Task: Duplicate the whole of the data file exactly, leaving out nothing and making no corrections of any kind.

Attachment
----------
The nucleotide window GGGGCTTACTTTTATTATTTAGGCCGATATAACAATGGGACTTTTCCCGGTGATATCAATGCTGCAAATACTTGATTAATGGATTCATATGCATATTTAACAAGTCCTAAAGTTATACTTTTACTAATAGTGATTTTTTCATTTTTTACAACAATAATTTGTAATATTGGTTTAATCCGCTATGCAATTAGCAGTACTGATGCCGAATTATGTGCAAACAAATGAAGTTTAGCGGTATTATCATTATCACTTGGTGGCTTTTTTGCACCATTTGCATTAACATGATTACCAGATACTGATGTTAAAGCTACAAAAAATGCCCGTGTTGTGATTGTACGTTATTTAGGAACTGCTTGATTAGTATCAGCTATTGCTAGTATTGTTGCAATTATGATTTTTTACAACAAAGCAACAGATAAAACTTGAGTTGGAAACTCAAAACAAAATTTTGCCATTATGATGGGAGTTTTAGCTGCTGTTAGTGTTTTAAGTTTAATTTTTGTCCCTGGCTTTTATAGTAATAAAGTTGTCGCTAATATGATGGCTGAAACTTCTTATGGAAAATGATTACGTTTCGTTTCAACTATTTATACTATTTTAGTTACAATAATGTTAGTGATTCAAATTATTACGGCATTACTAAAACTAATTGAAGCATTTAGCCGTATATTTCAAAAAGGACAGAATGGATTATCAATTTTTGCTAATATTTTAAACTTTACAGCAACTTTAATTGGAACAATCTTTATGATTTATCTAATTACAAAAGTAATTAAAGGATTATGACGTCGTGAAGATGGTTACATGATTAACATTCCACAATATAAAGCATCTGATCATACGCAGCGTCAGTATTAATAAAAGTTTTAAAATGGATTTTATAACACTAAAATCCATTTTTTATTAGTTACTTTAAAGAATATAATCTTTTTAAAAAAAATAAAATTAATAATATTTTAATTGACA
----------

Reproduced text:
The nucleotide window GGGGCTTACTTTTATTATTTAGGCCGATATAACAATGGGACTTTTCCCGGTGATATCAATGCTGCAAATACTTGATTAATGGATTCATATGCATATTTAACAAGTCCTAAAGTTATACTTTTACTAATAGTGATTTTTTCATTTTTTACAACAATAATTTGTAATATTGGTTTAATCCGCTATGCAATTAGCAGTACTGATGCCGAATTATGTGCAAACAAATGAAGTTTAGCGGTATTATCATTATCACTTGGTGGCTTTTTTGCACCATTTGCATTAACATGATTACCAGATACTGATGTTAAAGCTACAAAAAATGCCCGTGTTGTGATTGTACGTTATTTAGGAACTGCTTGATTAGTATCAGCTATTGCTAGTATTGTTGCAATTATGATTTTTTACAACAAAGCAACAGATAAAACTTGAGTTGGAAACTCAAAACAAAATTTTGCCATTATGATGGGAGTTTTAGCTGCTGTTAGTGTTTTAAGTTTAATTTTTGTCCCTGGCTTTTATAGTAATAAAGTTGTCGCTAATATGATGGCTGAAACTTCTTATGGAAAATGATTACGTTTCGTTTCAACTATTTATACTATTTTAGTTACAATAATGTTAGTGATTCAAATTATTACGGCATTACTAAAACTAATTGAAGCATTTAGCCGTATATTTCAAAAAGGACAGAATGGATTATCAATTTTTGCTAATATTTTAAACTTTACAGCAACTTTAATTGGAACAATCTTTATGATTTATCTAATTACAAAAGTAATTAAAGGATTATGACGTCGTGAAGATGGTTACATGATTAACATTCCACAATATAAAGCATCTGATCATACGCAGCGTCAGTATTAATAAAAGTTTTAAAATGGATTTTATAACACTAAAATCCATTTTTTATTAGTTACTTTAAAGAATATAATCTTTTTAAAAAAAATAAAATTAATAATATTTTAATTGACA